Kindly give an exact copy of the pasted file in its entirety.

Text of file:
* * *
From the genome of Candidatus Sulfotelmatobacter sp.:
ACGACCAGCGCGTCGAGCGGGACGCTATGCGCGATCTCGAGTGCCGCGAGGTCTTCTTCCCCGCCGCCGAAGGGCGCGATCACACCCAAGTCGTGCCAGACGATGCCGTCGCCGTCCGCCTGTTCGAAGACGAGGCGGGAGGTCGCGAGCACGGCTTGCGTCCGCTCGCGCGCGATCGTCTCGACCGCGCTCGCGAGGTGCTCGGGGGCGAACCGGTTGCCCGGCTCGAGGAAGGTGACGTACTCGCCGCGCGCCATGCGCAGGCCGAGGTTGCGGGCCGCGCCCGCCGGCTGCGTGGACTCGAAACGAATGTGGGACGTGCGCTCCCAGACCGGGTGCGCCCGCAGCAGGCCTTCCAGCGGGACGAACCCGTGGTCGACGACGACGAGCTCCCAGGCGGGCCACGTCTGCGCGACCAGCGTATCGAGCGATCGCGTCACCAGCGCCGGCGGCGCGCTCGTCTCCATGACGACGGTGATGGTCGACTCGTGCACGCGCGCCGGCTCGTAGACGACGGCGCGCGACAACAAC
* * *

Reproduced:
From the genome of Candidatus Sulfotelmatobacter sp.:
ACGACCAGCGCGTCGAGCGGGACGCTATGCGCGATCTCGAGTGCCGCGAGGTCTTCTTCCCCGCCGCCGAAGGGCGCGATCACACCCAAGTCGTGCCAGACGATGCCGTCGCCGTCCGCCTGTTCGAAGACGAGGCGGGAGGTCGCGAGCACGGCTTGCGTCCGCTCGCGCGCGATCGTCTCGACCGCGCTCGCGAGGTGCTCGGGGGCGAACCGGTTGCCCGGCTCGAGGAAGGTGACGTACTCGCCGCGCGCCATGCGCAGGCCGAGGTTGCGGGCCGCGCCCGCCGGCTGCGTGGACTCGAAACGAATGTGGGACGTGCGCTCCCAGACCGGGTGCGCCCGCAGCAGGCCTTCCAGCGGGACGAACCCGTGGTCGACGACGACGAGCTCCCAGGCGGGCCACGTCTGCGCGACCAGCGTATCGAGCGATCGCGTCACCAGCGCCGGCGGCGCGCTCGTCTCCATGACGACGGTGATGGTCGACTCGTGCACGCGCGCCGGCTCGTAGACGACGGCGCGCGACAACAAC